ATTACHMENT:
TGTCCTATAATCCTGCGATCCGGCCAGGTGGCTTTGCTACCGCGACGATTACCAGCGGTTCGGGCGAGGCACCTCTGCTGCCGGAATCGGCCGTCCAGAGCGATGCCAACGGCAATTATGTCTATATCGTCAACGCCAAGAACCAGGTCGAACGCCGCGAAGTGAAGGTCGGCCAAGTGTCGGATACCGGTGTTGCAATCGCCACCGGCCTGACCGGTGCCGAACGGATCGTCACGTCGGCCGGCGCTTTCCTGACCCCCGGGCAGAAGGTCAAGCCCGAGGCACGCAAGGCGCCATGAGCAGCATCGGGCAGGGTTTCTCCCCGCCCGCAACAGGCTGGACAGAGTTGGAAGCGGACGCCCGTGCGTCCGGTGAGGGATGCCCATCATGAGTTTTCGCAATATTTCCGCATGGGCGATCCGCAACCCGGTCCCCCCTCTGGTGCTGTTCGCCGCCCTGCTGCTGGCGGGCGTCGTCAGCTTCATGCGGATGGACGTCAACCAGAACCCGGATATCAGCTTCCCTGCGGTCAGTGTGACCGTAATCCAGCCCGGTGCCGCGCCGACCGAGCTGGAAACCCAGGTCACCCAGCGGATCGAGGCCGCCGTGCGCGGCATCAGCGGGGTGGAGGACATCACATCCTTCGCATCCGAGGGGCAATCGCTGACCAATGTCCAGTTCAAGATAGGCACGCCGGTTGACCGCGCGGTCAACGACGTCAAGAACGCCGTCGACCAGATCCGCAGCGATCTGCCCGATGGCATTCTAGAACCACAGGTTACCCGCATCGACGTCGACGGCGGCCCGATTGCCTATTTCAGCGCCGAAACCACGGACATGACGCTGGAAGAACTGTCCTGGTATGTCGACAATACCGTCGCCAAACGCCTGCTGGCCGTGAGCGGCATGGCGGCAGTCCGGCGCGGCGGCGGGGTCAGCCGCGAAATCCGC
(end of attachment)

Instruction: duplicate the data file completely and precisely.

TGTCCTATAATCCTGCGATCCGGCCAGGTGGCTTTGCTACCGCGACGATTACCAGCGGTTCGGGCGAGGCACCTCTGCTGCCGGAATCGGCCGTCCAGAGCGATGCCAACGGCAATTATGTCTATATCGTCAACGCCAAGAACCAGGTCGAACGCCGCGAAGTGAAGGTCGGCCAAGTGTCGGATACCGGTGTTGCAATCGCCACCGGCCTGACCGGTGCCGAACGGATCGTCACGTCGGCCGGCGCTTTCCTGACCCCCGGGCAGAAGGTCAAGCCCGAGGCACGCAAGGCGCCATGAGCAGCATCGGGCAGGGTTTCTCCCCGCCCGCAACAGGCTGGACAGAGTTGGAAGCGGACGCCCGTGCGTCCGGTGAGGGATGCCCATCATGAGTTTTCGCAATATTTCCGCATGGGCGATCCGCAACCCGGTCCCCCCTCTGGTGCTGTTCGCCGCCCTGCTGCTGGCGGGCGTCGTCAGCTTCATGCGGATGGACGTCAACCAGAACCCGGATATCAGCTTCCCTGCGGTCAGTGTGACCGTAATCCAGCCCGGTGCCGCGCCGACCGAGCTGGAAACCCAGGTCACCCAGCGGATCGAGGCCGCCGTGCGCGGCATCAGCGGGGTGGAGGACATCACATCCTTCGCATCCGAGGGGCAATCGCTGACCAATGTCCAGTTCAAGATAGGCACGCCGGTTGACCGCGCGGTCAACGACGTCAAGAACGCCGTCGACCAGATCCGCAGCGATCTGCCCGATGGCATTCTAGAACCACAGGTTACCCGCATCGACGTCGACGGCGGCCCGATTGCCTATTTCAGCGCCGAAACCACGGACATGACGCTGGAAGAACTGTCCTGGTATGTCGACAATACCGTCGCCAAACGCCTGCTGGCCGTGAGCGGCATGGCGGCAGTCCGGCGCGGCGGCGGGGTCAGCCGCGAAATCCGC